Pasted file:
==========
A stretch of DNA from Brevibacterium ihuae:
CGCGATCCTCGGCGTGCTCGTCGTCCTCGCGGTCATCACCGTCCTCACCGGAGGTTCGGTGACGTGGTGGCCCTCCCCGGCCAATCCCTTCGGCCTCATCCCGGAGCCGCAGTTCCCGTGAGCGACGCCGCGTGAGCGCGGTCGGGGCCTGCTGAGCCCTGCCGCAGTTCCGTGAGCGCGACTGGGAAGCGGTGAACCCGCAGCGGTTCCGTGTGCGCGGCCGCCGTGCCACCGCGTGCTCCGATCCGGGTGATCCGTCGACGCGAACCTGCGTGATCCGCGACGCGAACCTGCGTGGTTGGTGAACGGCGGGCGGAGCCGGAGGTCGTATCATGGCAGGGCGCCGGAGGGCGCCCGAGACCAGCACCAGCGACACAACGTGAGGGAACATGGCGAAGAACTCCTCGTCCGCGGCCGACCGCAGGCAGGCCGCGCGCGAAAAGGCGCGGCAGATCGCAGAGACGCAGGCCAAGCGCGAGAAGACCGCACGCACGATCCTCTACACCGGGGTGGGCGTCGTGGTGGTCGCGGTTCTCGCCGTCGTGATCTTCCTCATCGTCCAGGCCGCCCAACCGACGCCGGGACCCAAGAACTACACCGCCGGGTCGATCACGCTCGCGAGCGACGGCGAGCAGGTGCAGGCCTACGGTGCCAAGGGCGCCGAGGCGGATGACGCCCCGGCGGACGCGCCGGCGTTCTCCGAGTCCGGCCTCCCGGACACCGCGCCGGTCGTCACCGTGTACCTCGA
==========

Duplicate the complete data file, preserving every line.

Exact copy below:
A stretch of DNA from Brevibacterium ihuae:
CGCGATCCTCGGCGTGCTCGTCGTCCTCGCGGTCATCACCGTCCTCACCGGAGGTTCGGTGACGTGGTGGCCCTCCCCGGCCAATCCCTTCGGCCTCATCCCGGAGCCGCAGTTCCCGTGAGCGACGCCGCGTGAGCGCGGTCGGGGCCTGCTGAGCCCTGCCGCAGTTCCGTGAGCGCGACTGGGAAGCGGTGAACCCGCAGCGGTTCCGTGTGCGCGGCCGCCGTGCCACCGCGTGCTCCGATCCGGGTGATCCGTCGACGCGAACCTGCGTGATCCGCGACGCGAACCTGCGTGGTTGGTGAACGGCGGGCGGAGCCGGAGGTCGTATCATGGCAGGGCGCCGGAGGGCGCCCGAGACCAGCACCAGCGACACAACGTGAGGGAACATGGCGAAGAACTCCTCGTCCGCGGCCGACCGCAGGCAGGCCGCGCGCGAAAAGGCGCGGCAGATCGCAGAGACGCAGGCCAAGCGCGAGAAGACCGCACGCACGATCCTCTACACCGGGGTGGGCGTCGTGGTGGTCGCGGTTCTCGCCGTCGTGATCTTCCTCATCGTCCAGGCCGCCCAACCGACGCCGGGACCCAAGAACTACACCGCCGGGTCGATCACGCTCGCGAGCGACGGCGAGCAGGTGCAGGCCTACGGTGCCAAGGGCGCCGAGGCGGATGACGCCCCGGCGGACGCGCCGGCGTTCTCCGAGTCCGGCCTCCCGGACACCGCGCCGGTCGTCACCGTGTACCTCGA